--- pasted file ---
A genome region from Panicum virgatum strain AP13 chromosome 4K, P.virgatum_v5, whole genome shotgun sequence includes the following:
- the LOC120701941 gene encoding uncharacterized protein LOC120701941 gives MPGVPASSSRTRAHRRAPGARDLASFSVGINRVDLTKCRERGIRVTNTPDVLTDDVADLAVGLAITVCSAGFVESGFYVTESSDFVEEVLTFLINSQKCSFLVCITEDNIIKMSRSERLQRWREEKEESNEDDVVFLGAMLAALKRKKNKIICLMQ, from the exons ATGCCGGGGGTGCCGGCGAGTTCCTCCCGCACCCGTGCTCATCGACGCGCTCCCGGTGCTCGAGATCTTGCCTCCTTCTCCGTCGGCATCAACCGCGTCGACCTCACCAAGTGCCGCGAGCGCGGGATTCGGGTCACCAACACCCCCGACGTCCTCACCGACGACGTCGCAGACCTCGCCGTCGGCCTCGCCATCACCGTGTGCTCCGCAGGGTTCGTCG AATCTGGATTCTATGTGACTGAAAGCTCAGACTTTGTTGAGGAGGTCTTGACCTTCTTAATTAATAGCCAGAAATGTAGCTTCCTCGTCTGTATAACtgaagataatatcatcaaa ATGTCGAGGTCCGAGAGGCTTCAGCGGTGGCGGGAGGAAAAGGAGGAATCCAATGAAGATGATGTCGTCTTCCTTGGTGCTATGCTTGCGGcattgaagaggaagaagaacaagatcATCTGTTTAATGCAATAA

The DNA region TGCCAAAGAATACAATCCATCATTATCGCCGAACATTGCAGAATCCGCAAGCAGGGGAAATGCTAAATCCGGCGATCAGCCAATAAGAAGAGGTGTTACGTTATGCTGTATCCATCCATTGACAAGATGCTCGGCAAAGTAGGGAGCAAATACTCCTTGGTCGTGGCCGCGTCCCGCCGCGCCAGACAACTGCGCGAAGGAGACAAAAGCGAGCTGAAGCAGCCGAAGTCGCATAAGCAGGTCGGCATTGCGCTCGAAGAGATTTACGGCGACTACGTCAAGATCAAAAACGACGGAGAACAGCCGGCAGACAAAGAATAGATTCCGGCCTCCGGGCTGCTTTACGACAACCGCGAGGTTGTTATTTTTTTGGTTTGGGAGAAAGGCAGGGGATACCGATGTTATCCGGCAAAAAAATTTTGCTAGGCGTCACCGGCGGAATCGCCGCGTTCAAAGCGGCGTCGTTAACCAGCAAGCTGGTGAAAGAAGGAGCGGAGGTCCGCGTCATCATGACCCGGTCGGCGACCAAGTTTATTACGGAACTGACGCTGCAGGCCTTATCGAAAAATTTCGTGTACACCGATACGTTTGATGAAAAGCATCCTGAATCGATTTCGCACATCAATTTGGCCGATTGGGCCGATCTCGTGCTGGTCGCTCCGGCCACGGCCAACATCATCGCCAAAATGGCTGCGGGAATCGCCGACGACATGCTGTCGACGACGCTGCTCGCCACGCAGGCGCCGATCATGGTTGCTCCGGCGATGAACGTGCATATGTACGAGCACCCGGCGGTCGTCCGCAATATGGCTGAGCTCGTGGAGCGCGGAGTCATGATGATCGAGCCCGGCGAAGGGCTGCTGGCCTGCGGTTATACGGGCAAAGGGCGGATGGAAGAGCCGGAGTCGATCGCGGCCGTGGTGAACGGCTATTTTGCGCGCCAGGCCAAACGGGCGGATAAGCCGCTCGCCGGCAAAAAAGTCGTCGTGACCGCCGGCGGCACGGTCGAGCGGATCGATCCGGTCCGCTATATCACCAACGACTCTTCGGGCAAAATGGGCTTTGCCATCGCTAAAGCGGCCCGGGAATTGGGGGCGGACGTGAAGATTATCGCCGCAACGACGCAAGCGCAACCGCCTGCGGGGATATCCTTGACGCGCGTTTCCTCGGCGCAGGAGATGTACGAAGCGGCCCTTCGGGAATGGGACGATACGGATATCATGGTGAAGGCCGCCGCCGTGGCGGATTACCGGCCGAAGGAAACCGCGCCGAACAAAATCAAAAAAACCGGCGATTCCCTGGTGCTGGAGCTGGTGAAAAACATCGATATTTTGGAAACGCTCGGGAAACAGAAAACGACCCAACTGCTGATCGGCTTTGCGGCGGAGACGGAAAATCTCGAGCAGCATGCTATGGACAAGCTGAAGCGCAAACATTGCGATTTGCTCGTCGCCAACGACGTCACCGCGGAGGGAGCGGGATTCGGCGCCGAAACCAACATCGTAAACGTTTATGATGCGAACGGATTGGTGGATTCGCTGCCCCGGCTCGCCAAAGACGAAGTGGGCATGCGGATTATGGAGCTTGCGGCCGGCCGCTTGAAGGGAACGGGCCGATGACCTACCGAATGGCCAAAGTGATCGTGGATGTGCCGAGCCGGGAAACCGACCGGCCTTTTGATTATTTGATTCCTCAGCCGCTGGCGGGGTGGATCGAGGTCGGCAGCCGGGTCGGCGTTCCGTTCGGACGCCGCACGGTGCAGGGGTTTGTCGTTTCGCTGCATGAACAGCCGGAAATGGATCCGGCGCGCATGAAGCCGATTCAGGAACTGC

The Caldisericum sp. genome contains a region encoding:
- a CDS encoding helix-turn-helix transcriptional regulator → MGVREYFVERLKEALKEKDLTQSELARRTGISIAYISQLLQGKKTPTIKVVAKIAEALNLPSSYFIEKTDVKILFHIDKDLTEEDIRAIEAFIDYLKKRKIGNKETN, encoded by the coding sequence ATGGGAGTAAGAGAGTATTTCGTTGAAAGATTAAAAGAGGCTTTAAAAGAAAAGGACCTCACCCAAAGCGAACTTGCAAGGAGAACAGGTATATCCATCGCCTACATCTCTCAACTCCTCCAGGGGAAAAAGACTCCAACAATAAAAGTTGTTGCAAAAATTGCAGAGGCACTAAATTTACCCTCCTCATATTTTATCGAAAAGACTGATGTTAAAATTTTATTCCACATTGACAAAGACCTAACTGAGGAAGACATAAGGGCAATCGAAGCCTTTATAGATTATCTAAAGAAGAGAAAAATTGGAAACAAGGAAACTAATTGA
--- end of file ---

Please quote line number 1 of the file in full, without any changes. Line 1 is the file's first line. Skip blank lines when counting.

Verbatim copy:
A genome region from Panicum virgatum strain AP13 chromosome 4K, P.virgatum_v5, whole genome shotgun sequence includes the following: